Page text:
Again, mickey mousing was never the issue and I don't think anyone wanted that. But at least address the changing tones or emotions on screen instead of plastering wallpaper music. Heck, thats a composer's job! Is it too much to ask that you address the change of scenery instead of letting the action cue from the last cut to continue playing into the current one?

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While Zimmer tends to compose away from picture, his music is anything but plastered randomly as a lot of you make it seem. If you want your old time mickey-mousing, then stop listening to Zimmer. Plain and simple. And how many times to do I have to say it? Zimmer isn't responsible for the damn sound mix in the film. Something Incanus can never seem to learn.

Koray I am aware that Zimmer is not responsible for the sound mix, but quite frankly his score would not be an admirable scoring job at any volume level and the mix of the film makes the film makers seem like amateurs instead of professionals when "more is better" philosophy takes over. The Dark Knight Rises was a poorly mixed affair in the sound department. And on the defense of Zimmer's scoring methods, I do not know them in detail nor do I know how much of this score is spotted but the general picture I got from the film made me wonder if it was spotted at all. And of course only old fashioned films obviously have sync points and Zimmer is so cutting edge he doesn't have to worry about such bored old stuff like synchronizing his music to the film he is scoring. That would be just silly wouldn't it, Koray?

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Balfe was the only name I saw under Additional Composer in the credits, but that whole ploy never changes. Whether there's credit or not, people hate Zimmer for working with other people. Makes no sense to me, and I've been trying to clarify it for years, so at this point I just don't care.

I didn't experience any of these copy-and-paste issues that you're talking about, but like I mentioned in the film's thread, the score wasn't in the forefront of the film for me. I found Zimmer gave it a more primal drive from underneath rather than the uneasy soundscape he provided for the Joker and the rest of The Dark Knight. Some themes made reappearances, as well as they should have, but as far as action music running into other scenes... I didn't hear any of that. It also sounds like something I would have noticed, perhaps on my second viewing.

While Zimmer tends to compose away from picture, his music is anything but plastered randomly as a lot of you make it seem. If you want your old time mickey-mousing, then stop listening to Zimmer. Plain and simple. And how many times to do I have to say it? Zimmer isn't responsible for the damn sound mix in the film. Something Incanus can never seem to learn.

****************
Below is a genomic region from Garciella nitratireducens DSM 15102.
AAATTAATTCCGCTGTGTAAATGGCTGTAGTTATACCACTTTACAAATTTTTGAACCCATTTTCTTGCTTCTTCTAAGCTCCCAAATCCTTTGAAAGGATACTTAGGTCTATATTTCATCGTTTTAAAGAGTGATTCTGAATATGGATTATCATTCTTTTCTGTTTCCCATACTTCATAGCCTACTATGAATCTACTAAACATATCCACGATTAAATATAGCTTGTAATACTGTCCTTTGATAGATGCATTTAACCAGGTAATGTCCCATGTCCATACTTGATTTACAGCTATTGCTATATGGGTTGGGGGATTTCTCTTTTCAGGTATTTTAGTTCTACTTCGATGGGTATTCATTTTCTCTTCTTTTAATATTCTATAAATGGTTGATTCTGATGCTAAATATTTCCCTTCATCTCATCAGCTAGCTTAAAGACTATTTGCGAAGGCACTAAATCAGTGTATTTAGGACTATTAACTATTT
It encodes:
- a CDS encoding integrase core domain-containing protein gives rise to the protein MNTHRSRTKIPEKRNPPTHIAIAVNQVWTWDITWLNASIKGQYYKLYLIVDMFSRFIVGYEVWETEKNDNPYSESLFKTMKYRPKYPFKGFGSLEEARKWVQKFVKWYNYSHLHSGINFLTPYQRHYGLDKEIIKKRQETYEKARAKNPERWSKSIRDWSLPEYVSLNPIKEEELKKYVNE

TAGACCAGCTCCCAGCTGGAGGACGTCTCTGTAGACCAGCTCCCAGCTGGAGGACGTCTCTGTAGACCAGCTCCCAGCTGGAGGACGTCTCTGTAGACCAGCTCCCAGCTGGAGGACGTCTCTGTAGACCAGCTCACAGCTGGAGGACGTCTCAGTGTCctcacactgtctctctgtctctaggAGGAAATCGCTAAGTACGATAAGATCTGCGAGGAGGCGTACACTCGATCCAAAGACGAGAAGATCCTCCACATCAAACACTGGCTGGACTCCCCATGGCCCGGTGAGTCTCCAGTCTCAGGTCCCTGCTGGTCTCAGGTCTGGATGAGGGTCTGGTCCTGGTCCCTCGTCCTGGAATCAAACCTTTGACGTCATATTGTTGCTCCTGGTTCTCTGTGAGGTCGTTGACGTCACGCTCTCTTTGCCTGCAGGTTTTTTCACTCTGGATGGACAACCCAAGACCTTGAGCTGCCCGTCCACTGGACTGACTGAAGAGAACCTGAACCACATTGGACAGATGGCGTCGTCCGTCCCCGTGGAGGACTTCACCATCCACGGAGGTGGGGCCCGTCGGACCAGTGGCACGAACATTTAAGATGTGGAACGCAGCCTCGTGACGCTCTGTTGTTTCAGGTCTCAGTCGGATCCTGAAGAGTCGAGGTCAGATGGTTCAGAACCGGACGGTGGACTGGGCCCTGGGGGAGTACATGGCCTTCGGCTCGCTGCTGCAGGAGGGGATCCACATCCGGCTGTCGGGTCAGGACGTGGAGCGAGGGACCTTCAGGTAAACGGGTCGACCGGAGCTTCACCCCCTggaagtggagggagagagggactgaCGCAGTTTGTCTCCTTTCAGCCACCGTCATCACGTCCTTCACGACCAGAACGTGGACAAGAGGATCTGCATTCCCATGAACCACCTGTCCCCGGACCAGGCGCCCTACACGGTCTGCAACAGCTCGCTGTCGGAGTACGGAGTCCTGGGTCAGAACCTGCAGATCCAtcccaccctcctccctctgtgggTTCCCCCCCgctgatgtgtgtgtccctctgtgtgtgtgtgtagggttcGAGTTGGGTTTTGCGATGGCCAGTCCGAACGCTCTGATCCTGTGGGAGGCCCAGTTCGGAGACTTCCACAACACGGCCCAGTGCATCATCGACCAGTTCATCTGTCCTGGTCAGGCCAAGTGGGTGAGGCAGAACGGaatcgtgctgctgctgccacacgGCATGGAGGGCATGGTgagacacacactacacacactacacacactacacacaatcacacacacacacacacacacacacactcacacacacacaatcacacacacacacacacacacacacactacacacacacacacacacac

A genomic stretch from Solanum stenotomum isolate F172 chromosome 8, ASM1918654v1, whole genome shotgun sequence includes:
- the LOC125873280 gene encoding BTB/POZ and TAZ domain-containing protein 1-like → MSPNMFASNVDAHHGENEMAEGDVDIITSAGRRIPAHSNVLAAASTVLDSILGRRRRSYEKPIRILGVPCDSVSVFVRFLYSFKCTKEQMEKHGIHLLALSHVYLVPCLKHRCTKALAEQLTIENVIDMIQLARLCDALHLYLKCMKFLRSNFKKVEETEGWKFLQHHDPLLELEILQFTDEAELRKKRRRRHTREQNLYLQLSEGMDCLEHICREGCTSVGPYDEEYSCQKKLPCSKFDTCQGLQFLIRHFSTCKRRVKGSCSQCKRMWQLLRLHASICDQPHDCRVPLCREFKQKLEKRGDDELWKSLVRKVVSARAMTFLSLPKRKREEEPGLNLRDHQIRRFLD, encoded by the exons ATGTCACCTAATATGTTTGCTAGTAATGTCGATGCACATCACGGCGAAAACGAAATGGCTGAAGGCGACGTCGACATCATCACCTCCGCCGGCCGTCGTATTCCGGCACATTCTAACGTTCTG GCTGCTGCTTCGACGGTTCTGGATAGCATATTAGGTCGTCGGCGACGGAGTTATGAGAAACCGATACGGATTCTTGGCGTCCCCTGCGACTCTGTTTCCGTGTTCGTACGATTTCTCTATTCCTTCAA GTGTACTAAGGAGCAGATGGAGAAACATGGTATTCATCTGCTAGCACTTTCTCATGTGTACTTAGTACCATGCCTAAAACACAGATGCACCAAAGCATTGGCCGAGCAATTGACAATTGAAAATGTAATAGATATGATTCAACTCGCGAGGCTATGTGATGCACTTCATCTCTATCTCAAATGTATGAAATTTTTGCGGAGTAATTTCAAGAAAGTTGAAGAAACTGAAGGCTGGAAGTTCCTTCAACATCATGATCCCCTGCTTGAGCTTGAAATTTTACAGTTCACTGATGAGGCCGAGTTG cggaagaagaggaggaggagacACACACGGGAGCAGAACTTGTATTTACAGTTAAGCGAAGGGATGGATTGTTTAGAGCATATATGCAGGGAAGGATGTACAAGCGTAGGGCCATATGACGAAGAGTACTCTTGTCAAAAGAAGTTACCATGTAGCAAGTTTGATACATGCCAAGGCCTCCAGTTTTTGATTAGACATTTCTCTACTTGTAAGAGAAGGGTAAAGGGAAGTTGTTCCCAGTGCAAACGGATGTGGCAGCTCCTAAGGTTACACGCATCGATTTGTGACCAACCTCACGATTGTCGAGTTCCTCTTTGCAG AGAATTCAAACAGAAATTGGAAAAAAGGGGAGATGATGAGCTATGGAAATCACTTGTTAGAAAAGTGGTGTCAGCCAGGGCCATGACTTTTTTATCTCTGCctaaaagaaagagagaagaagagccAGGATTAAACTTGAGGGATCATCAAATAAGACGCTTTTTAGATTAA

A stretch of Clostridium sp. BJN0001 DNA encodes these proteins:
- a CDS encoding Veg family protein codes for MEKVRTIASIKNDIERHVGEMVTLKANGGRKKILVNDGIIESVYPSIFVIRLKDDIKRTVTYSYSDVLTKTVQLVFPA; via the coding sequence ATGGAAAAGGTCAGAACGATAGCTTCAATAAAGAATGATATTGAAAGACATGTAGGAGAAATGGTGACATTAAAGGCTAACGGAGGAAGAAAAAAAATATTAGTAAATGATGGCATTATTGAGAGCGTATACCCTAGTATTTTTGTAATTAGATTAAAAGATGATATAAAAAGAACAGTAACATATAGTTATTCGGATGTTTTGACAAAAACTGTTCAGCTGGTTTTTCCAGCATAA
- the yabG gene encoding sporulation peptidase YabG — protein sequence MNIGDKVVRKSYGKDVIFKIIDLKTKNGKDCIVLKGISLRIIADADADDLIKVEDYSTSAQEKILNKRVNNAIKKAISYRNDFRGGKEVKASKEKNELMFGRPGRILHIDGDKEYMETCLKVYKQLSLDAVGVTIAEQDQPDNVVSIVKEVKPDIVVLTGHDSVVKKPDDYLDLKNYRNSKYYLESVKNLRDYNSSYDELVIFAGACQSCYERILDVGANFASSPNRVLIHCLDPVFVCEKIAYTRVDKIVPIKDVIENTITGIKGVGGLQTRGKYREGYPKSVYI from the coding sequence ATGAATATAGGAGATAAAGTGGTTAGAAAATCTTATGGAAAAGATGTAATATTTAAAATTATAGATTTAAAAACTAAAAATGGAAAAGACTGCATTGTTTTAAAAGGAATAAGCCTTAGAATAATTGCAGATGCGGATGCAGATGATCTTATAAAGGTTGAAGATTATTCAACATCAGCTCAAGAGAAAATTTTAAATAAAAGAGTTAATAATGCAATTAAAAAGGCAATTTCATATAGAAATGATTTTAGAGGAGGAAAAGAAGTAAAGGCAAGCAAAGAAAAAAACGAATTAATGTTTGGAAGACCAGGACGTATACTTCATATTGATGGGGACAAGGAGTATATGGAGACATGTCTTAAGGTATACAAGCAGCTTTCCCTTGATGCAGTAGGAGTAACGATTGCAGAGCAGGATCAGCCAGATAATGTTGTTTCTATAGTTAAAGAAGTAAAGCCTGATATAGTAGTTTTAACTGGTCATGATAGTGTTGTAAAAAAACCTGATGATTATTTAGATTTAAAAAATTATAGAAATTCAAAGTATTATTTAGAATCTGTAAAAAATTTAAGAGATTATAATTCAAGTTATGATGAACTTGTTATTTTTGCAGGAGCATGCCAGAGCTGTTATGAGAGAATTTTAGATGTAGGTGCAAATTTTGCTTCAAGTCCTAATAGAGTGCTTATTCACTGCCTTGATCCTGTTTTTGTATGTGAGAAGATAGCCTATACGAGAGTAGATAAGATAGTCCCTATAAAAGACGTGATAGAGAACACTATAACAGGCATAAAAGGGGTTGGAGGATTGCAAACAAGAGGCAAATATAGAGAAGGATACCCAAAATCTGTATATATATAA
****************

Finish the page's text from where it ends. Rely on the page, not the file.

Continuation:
Koray I am aware that Zimmer is not responsible for the sound mix, but quite frankly his score would not be an admirable scoring job at any volume level and the mix of the film makes the film makers seem like amateurs instead of professionals when "more is better" philosophy takes over. The Dark Knight Rises was a poorly mixed affair in the sound department. And when you defend Zimmer's scoring methods, I do not know them in detail nor do I know how much of this score is spotted but the general picture you get from the film makes you wonder was it spotted at all. And of course only old fashioned films obviously have sync points and Zimmer is so cutting edge he doesn't have to worry about such bored old stuff like synchronizing his music to the film he is scoring. That would be just silly wouldn't it, Koray?

And that's fine, a perfectly valid opinion. It just seems like whenever I read someone dishing out on the sound mix of the Batman films or Inception, it's in conjunction with Zimmer's scoring abilities, when the two are completely irrelevant to each other in my eyes.

As for synching to picture, I didn't mean to insinuate only old films have those, because Zimmer does it all the time. So when someone says they want their music to match their film more closely, to me it can't get closer other than mickey mousing.

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Balfe was the only name I saw under Additional Composer in the credits, but that whole ploy never changes. Whether there's credit or not, people hate Zimmer for working with other people. Makes no sense to me, and I've been trying to clarify it for years, so at this point I just don't care.

I don't think anyone here was making a big issue of that this time.

I didn't experience any of these copy-and-paste issues that you're talking about, but like I mentioned in the film's thread, the score wasn't in the forefront of the film for me. I found Zimmer gave it a more primal drive from underneath rather than the uneasy soundscape he provided for the Joker and the rest of The Dark Knight. Some themes made reappearances, as well as they should have, but as far as action music running into other scenes... I didn't hear any of that. It also sounds like something I would have noticed, perhaps on my second viewing.

I don't really have the time to give you time stamps right now, but just listen to "Rise" and you'll hear its an amalgamation of "A Dark Knight", "Barbastella" and "Corynorhinus".

As for synching to picture, I didn't mean to insinuate only old films have those, because Zimmer does it all the time. So when someone says they want their music to match their film more closely, to me it can't get closer other than mickey mousing.

Zimmer used to be able to synch his music to film just fine, but its been different with his post-Inception work. Zimmer's scores usually don't bother me like that and maybe you missed it, but it was rather distracting with TDKR. Like Incanus said, it makes you wonder if there was a spotting session at all. To be frank, his score sounds like a below-average temp track job. Despite all the new material (Bane's Theme, Catwoman's Theme, etc.), it doesn't sound like someone sat down and wrote a score specifically for this film. It sounds like someone copied and pasted material from past films or the suites he created with small tweaks or time adjustments.

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I really enjoy this score, and I don't even like the movie. This is true loneliness.

I think "Imagine the Fire" is actually a pretty damn good action track. Just a shame it wasn't used in the film except for 30 seconds or so.